It's a very personal choice that's unique to each family and the quality of life they are looking for for themselves and their kids. There's no right or wrong answer.

 

That being said - about 2 weeks after we got dx and we learned more about PANDAS and the treatment options, my husband started a savings account for IVIG/PEX if and when we may need it. We're hoping we'll be able to use the fund for a romatic getaway in a few years instead!

airial95,

 

I agree 100%

 

Do you have any idea, generally, if your pediatrician and Dr. Murphy think that antibiotic prophylaxis is not necessary with PANDAS?

 

-----------------------------------------

nomoz,

 

If I was 100% sure IVIG was a cure, then regardless of my daughter's symptoms, I would do it. However, I believe like most of the posters in this thread, it is an intervention to help the children who can't get back to a baseline. For my family, based on that belief, it isn't worth us pursing right now.

 

I define a cure as being, a child who contracts strep (or other sickness), responds to a regular 10 day course of antibiotics, and has no increase in PANDAS symptoms at all. Also, I define it as not needing an antibiotic prophylaxis.

 

I will continue to use prednisone and antibiotics as long as they are effective. But many days and nights, I questioned if I was denying my daughter the best chance at recovery by putting IVIG on the shelf.

 

I believe that it all comes down to how severe your child is, and not everyone needs to rush into IVIG or PEX -- it's a determination only your family and doctors can make.

Edited by Kayanne
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Kayanne,

 

My pediatrician does think that in some cases prophylactic abx is necessary. I've never directly asked Murphy the question, but I know she's supports long term abx. Both of the doctors, however, also push for taking them off the abx from time to time to a) give their system a little rest from some of the side effects and B) see if the abx is necessary to maintain the progress.

 

Dr. Troufexis (one of the other Dr's in Murphy's office - we LOVE her, and so does my son) took us off the abx in December since we had been on close to a year to see what happens. We back slid - for sure, but not to the extent we thought we would. We've been lucky to avoid exposure since he's been off (knocking on copious amounts of wood right now) and backslid from about 85% to 75% with OCD being our primary issue. She wanted to keep him off for 2 months if we could, and we go back next week for a follow up. At first we were considering keeping him off longer, but in the last week he's come up with two new tics (his only other tic has been pretty dormant for a while) and a few new OCD things - like making us repeat "staged" conversations in a very particular way and hopping from tile to tile in the kitchen - clapping 3 times after each hop. We haven't seen an increase in the rages or tantrums (thank God - again knocking on wood) but I think we're going to go back on the abx next week!!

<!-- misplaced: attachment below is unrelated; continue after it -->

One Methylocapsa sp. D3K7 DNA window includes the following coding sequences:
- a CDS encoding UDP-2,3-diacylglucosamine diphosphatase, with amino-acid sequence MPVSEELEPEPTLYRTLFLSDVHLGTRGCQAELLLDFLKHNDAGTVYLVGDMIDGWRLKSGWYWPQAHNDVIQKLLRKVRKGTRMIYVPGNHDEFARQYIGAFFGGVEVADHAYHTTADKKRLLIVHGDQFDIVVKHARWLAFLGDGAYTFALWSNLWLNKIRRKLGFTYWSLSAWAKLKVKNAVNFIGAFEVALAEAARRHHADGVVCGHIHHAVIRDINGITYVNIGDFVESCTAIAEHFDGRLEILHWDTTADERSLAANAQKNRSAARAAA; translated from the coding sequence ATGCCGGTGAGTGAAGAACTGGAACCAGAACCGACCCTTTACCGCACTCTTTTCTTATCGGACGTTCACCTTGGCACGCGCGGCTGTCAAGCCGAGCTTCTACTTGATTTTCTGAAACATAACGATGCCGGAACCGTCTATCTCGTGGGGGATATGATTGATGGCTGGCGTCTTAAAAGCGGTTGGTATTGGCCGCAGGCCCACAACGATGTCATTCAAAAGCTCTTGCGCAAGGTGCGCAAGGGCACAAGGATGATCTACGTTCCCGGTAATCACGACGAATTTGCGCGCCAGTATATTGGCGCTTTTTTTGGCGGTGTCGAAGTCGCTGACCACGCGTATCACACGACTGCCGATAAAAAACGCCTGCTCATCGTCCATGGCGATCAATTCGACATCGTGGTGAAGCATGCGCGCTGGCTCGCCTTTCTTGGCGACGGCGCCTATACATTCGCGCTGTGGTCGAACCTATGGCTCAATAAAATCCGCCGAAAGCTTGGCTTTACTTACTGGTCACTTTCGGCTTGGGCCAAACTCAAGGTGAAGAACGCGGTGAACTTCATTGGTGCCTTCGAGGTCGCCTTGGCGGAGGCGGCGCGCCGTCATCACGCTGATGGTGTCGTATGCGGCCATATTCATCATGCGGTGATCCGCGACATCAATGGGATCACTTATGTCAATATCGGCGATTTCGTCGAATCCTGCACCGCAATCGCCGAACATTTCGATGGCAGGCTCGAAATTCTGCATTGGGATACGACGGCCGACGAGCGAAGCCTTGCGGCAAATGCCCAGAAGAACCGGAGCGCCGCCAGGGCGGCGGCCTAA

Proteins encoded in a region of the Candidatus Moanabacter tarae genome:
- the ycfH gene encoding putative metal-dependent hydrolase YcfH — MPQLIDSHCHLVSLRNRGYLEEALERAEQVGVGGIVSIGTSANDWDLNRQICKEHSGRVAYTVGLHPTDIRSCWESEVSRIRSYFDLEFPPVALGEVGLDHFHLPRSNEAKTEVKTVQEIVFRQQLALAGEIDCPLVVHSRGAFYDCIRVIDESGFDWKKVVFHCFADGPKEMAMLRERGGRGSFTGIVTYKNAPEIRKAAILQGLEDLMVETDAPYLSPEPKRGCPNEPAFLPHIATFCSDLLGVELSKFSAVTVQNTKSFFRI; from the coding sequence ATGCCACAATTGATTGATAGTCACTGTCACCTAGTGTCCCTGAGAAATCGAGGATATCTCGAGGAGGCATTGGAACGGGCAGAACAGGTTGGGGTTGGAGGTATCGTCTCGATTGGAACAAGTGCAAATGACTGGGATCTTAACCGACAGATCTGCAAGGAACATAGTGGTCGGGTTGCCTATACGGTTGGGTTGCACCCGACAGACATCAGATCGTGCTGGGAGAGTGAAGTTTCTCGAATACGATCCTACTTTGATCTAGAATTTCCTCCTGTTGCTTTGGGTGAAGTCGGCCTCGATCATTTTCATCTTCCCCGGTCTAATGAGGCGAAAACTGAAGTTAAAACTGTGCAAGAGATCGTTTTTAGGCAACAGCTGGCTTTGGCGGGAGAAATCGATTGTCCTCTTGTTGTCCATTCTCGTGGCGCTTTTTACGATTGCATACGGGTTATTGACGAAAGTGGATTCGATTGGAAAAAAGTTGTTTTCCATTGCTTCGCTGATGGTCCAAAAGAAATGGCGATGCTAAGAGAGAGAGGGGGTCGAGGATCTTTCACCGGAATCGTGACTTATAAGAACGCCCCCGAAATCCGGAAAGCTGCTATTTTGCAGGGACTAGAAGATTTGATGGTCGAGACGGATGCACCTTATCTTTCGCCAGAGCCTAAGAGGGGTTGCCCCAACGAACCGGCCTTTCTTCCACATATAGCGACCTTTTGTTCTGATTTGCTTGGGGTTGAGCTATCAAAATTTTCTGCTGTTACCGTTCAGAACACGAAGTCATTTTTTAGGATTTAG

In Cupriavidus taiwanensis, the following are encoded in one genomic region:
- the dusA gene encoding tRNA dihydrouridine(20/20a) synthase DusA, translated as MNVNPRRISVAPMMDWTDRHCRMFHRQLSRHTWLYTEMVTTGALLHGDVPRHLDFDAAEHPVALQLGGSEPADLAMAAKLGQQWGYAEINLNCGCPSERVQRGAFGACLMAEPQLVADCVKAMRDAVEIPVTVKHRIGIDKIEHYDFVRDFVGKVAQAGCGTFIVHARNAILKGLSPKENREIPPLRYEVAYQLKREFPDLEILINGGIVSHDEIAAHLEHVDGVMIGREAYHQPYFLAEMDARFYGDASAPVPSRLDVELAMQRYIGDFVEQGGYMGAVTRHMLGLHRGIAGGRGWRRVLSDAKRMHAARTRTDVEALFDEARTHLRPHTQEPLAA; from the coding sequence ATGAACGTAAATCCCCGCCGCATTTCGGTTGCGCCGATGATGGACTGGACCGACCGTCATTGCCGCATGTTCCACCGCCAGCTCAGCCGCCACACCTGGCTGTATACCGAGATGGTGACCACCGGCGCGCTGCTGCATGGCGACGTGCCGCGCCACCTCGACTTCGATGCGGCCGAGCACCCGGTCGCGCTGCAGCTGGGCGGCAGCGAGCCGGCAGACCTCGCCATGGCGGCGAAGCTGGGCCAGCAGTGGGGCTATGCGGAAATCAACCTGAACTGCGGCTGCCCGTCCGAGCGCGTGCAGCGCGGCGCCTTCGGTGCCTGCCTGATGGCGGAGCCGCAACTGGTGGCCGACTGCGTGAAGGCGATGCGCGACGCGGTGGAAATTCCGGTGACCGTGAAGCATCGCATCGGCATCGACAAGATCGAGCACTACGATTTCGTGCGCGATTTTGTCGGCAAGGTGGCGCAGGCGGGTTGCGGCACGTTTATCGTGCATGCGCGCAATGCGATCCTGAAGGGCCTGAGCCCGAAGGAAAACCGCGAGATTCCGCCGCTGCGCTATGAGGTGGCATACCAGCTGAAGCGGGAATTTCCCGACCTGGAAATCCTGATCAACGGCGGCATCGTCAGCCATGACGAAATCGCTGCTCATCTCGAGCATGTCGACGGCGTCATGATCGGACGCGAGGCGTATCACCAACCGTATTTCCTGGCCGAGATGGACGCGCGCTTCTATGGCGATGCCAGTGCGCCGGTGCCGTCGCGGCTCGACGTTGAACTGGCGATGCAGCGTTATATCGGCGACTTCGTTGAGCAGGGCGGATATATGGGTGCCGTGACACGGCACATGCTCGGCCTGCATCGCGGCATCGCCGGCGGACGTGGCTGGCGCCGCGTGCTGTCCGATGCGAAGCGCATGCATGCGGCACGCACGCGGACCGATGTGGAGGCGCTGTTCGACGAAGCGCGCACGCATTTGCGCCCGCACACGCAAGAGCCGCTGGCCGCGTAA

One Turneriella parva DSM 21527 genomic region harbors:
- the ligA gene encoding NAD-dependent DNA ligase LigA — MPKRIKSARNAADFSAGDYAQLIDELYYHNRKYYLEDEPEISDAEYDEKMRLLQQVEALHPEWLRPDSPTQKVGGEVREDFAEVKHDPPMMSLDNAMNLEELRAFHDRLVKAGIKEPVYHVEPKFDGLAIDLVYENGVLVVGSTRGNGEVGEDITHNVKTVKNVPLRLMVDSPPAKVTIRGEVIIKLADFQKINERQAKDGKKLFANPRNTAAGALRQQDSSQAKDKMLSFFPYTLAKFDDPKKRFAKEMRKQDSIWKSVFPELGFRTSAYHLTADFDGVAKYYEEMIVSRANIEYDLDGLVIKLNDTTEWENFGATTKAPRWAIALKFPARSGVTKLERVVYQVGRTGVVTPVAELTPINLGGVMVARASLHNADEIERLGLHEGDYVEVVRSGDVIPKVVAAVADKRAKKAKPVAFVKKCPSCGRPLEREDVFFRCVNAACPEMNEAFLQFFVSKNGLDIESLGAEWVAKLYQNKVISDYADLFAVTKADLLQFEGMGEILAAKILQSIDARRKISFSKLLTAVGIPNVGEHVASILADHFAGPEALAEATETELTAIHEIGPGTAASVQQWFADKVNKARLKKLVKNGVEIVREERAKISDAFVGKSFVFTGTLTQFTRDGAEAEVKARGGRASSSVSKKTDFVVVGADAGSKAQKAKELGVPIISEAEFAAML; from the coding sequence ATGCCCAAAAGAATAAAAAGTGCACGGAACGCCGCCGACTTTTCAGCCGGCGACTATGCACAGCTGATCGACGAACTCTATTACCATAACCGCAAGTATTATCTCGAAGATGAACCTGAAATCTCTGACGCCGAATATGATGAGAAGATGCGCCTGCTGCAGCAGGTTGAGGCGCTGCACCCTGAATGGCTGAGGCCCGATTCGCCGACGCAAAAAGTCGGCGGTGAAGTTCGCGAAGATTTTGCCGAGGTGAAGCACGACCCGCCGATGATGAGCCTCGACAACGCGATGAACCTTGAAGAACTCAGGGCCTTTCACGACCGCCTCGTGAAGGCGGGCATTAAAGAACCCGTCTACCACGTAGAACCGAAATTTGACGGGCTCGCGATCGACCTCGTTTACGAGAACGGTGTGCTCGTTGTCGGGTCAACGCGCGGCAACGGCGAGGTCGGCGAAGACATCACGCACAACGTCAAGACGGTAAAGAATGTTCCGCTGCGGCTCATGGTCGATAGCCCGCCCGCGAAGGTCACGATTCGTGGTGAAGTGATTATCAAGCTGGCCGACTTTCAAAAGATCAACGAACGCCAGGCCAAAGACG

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Just my two cents here, i hope you don't mind.

 

I believe that first of all, everyone is different. every child developed pandas for their own body's unique reason, and each has their individual strengths and abilities to overcome it.

 

Sure, some kids with pandas may outgrow it, and maybe even 50%, as suggested in this string.

 

But to suggest that we use that as a global approach to pandas, just see if the child outgrows it, scares me. For some kids, the inflammation begins to damage the basal ganglia cells and may create a chronic lifelong untreatable inflammatory process.

 

if kids just outgrew pandas, we wouldn't all be on this forum. some kids may not even survive to outgrow it, and their suffering as young people and devastation of losing a normal childhood to illness, along with the massive stress on family life, goals and diminishing hope for happiness, well, how good can all that turn out?

 

In our practice, we have the privilege to be currently working with / treating several older children with pandas, who were never treated or never treated fully. By older children, i mean, in their 20s - 22, 25,26, 28 (they are SOMEBODY'S children - and all of them are still living at home with their parents, btw).

 

Granted, these wonderful kids may have had severe cases to start with. But its not pretty. They are suffering daily, and are unable to fulfill the life they had hoped for, up to this point. We do have hopes for them, that we can help. But it has shown me that to just sit by and hope that our kids outgrow it, or to have that be a physician's policy in their practice - well, it may be right for some people, and just not right for everyone.

 

i don't mean to be scary, and i don't mean that our kids won't be happy and healthy. and i certainly don't mean that if you are a child with pandas on this forum that you won't get better or that life won't go your way. Everyone is unique!! and if you're on this forum you are already showing that you are extraordinary!!!

 

i just mean, we have to have our eyes wide open. i would hate to just go along like, oh it will work itself out, and then find out it doesn't and that i missed the window when taking action would have been effective.

 

I already torture myself with how much earlier i shoulda/coulda caught this thing when DS first had symptoms, and how I could have possibly alleviated years of suffering on all of our parts, not to mention probably avoiding bankruptcy and oh, maybe i'd still be married.